Forum for Science, Industry and Business

Sponsored by:     3M 
Search our Site:

 

OHSU Oregon National Primate Research Center develops new, safer method for making vaccines

30.05.2012
While vaccines are perhaps medicine's most important success story, there is always room for improvement. Researchers at Oregon Health & Science University's Oregon National Primate Research Center (ONPRC) appear to have done just that.

As explained in a newly published research paper, Mark Slifka, Ph.D., and colleagues have discovered a new method for creating vaccines that is thought to be safer and more effective than current approaches. The research results are published online in the journal Nature Medicine.

"Most vaccines have an outstanding safety record," explained Slifka. "It is important to keep in mind that no medical achievement has saved more lives than the simple act of vaccination. However, for many diseases, we have struggled to develop an effective vaccine. In other cases, vaccines may be protective, but come with rare but serious side effects. For instance, the live oral polio vaccine was very effective at stopping polio outbreaks and transmission, but was also responsible for eight to 10 cases of vaccine-associated polio in the United States each year.

This problem was solved in 2000 when the U.S. switched to a formaldehyde-fixed 'dead' form of the vaccine. Our goal is to make vaccines like these safer and potentially even more effective by pioneering an entirely new approach to vaccine development."

Slifka's approach is remarkable because it is the first to demonstrate that hydrogen peroxide can inactivate viruses for use as vaccines. Although hydrogen peroxide has long been known as an effective antiseptic and is often used to sterilize medical equipment, it was believed that it would be too damaging to be useful in vaccine development. It turns out that this previous notion was incorrect. In fact, peroxide may turn out to be one of the best new approaches to future vaccine design.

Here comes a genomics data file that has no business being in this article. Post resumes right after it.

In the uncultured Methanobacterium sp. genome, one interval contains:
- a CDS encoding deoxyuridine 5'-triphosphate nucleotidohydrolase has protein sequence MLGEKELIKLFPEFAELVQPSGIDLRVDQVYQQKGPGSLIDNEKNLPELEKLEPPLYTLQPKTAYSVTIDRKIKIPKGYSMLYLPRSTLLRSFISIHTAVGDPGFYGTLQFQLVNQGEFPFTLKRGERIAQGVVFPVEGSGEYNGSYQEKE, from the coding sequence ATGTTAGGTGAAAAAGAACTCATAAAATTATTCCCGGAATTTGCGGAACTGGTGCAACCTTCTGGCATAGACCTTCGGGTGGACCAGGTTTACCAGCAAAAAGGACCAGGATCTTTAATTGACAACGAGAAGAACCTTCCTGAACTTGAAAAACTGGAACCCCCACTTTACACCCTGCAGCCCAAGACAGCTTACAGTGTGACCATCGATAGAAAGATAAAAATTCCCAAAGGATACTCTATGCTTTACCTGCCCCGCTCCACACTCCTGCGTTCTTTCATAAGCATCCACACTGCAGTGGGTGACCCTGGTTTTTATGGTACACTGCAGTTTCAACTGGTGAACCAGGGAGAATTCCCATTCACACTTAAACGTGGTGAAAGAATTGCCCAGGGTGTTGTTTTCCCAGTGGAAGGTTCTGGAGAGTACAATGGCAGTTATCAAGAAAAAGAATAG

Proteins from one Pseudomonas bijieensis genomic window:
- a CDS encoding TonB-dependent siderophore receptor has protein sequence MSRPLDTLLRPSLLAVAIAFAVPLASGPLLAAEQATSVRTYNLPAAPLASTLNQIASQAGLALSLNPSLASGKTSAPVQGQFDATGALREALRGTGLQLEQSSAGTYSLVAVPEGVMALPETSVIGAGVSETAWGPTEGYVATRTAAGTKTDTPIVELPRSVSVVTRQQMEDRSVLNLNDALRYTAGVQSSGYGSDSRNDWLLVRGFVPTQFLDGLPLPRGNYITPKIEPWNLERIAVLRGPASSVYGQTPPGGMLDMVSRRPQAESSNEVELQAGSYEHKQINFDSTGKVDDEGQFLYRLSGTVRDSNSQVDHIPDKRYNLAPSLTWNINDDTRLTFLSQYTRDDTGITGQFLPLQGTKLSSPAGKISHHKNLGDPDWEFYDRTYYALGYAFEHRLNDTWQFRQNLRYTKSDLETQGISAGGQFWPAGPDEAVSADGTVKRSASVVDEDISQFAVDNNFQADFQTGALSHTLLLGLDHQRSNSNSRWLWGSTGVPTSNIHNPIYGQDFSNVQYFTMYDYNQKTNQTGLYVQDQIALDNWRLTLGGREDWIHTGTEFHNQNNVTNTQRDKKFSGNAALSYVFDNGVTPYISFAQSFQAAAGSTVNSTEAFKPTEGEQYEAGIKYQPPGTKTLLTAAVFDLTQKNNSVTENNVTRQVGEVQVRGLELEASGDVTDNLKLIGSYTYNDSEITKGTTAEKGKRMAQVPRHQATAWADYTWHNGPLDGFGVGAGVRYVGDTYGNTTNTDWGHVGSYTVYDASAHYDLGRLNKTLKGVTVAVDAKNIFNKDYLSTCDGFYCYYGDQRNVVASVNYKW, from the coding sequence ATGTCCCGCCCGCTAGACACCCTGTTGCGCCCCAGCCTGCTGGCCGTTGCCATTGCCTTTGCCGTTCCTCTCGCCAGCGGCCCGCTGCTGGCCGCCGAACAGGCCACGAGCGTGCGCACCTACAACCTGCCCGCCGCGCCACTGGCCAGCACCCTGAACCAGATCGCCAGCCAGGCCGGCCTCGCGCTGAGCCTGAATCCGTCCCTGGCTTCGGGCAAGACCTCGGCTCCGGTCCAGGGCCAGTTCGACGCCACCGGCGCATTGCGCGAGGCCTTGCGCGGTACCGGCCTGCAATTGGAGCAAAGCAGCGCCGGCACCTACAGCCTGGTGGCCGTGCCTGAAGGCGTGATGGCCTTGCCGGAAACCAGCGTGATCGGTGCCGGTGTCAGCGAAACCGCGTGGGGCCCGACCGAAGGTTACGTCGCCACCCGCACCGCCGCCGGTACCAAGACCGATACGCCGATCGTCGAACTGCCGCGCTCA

In the study published this week, Slifka's lab generated not one, but three vaccines.

"We wanted to demonstrate that this is truly a platform technology and not just a one-hit-wonder," explained Slifka. "For this reason, we chose three unrelated model systems and demonstrated protective vaccine-induced immunity in all three cases."

The three diseases targeted by these viruses are West Nile virus, Lymphocytic choriomeningitis virus (a relative of lassa fever virus, known to cause hemorrhagic fever in Africa) and vaccinia virus (widely known for its previous use in the smallpox vaccine.)

An Oregon-based biotech company, Najít Technologies, Inc., is hoping that these advances in vaccine technology will result not only in new vaccines but also new jobs in the Portland area.

"This new approach really gives a boost to an area of vaccine development that's been stagnant for some time," said Ian Amanna, Ph.D., associate vice president for research at Najít Technologies.

"Because of these advances, we've been increasing our workforce and putting together a group of very talented researchers. In partnership with OHSU, we're excited to have the opportunity to further develop this technology into commercial vaccines that can offer protection for at-risk individuals. These vaccines will not only be important to international travelers, but also to the people living in endemic regions. These places are often in developing countries with limited resources for preparing and testing life-saving vaccines and we are looking forward to the day that we can bring these new vaccines to the countries that need them the most."

Najít Technologies, founded by Slifka and colleagues using methods first discovered at OHSU, hopes to continue working together with academic institutions such as OHSU, ONPRC, and Washington University-St. Louis to create new and better vaccines for some of the world's biggest problems including West Nile virus, yellow fever and dengue hemorrhagic fever.

Grants from the National Institutes of Health and ONPRC supported the research.

Conflict of Interest Statement

OHSU and Dr. Slifka have a financial interest in Najit Technologies, Inc., a company that may have a commercial interest in the results of this research and technology. This potential individual and institutional conflict of interest has been reviewed and managed by OHSU.
About OHSU